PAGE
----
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I did 2 HIV test, 1st test after exposure of 5 months and 2nd after 1 year of 1st test. Both were negative. Are these results conclusive?


Hello Sir, i had a girlfriend, who was HIV positive, and after our break up she told me that she is HIV positive. We had sex alot of times but most of time i used Condoms. But still i tested myself on sep 2016, it was an Antibody and antigen p24 test. The report was nonreactive. Again after 1 year i tested myself cause i was abit confused due to having a wart near my genital ... test was same Antibody and antigen p24 test. Again the report was nonreactive. can i rely on these reports or again i should go for a HIV test?



Thank you for your inquiry. From what we gather from the question, you were asking about the reliability of the results from the test you received both in Sept 2016 and one year post exposure. From our understanding you did receive the P24 Antigen test within the recommended window period following your exposure. The P24 Antigen test is most effective ONLY within the first couple of weeks following exposure (once the body starts producing antibodies, this antigen is no longer detectable). If you received the P24 Antigen test within the recommended window period of testing, official guidelines suggest re-testing at 12 weeks post exposure. Although the P24 Antigen test you received resulted in a non reactive result, you were responsible in your action of taking a follow up test. With this in mind, the P24 Antigen test is again most effective in detecting the P24 protein associated with HIV only within the first few weeks following exposure. Any further testing five to six weeks and above should be directed to either a Western Blot or 4th Generation EIA test (see link below). In this case, we cannot confirm the reliability of the nonreactive results from the P24 test administered one year post exposure due to the nature of this particular test.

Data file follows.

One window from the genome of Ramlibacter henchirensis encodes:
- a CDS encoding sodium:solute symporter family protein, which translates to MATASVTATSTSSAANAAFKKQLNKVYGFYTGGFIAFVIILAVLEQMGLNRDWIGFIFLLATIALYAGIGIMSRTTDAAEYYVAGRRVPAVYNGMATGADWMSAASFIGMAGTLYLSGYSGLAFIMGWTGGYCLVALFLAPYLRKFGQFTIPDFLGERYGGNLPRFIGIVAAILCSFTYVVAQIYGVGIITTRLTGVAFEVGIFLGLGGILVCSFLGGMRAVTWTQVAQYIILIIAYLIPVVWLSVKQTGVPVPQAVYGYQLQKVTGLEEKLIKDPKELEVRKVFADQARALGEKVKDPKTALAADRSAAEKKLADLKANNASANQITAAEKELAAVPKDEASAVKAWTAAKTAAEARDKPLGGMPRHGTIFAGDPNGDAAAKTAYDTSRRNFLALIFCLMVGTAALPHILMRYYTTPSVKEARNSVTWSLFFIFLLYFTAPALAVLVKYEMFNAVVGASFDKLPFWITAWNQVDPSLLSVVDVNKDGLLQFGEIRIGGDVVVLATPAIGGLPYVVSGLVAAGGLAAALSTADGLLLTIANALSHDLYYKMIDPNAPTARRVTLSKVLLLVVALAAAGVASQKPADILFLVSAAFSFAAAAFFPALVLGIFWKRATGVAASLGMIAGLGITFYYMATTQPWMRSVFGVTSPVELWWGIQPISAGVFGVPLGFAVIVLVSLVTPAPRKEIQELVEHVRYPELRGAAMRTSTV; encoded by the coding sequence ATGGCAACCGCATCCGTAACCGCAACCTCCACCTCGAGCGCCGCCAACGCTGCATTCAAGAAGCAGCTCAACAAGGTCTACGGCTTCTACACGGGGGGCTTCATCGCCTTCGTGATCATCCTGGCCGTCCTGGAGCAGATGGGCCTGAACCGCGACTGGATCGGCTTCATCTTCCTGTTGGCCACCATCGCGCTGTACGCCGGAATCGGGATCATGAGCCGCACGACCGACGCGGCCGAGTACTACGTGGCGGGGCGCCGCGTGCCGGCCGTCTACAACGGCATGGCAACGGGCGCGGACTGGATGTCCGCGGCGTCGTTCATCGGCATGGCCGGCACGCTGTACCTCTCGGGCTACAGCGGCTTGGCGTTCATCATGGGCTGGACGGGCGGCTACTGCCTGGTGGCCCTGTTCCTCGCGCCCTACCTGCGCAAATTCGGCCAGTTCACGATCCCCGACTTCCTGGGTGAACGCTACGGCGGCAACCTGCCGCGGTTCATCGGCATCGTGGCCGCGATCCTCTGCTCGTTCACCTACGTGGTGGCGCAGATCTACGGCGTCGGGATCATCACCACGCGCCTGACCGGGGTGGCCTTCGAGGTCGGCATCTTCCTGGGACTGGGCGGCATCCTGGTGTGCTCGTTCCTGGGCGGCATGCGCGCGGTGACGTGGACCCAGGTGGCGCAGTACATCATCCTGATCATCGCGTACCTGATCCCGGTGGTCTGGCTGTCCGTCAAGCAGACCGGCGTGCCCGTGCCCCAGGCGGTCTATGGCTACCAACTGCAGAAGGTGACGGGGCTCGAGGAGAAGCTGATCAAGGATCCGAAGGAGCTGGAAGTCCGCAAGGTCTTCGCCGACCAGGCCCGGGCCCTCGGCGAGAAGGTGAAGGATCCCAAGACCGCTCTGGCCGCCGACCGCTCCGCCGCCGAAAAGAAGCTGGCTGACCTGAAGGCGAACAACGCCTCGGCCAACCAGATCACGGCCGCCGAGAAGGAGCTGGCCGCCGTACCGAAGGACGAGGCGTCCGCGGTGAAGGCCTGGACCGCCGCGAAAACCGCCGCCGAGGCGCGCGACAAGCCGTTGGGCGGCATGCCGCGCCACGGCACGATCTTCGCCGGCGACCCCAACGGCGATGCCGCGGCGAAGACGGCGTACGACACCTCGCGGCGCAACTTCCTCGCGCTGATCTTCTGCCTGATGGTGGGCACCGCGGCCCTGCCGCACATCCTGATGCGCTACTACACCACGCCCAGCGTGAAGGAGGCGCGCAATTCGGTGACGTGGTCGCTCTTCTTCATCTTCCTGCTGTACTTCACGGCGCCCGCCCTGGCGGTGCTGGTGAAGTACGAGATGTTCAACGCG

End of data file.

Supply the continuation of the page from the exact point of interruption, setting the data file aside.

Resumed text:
Recommendation: Refer to Physician for 4th Generation/Western Blot test for a more conclusive result. If you are continuously engaging in high risk activity there are biomedical approaches such as PrEP and PEP that help lower your risk of acquiring HIV.

Regards, AIDS Vancouver Helpline/Online, Cody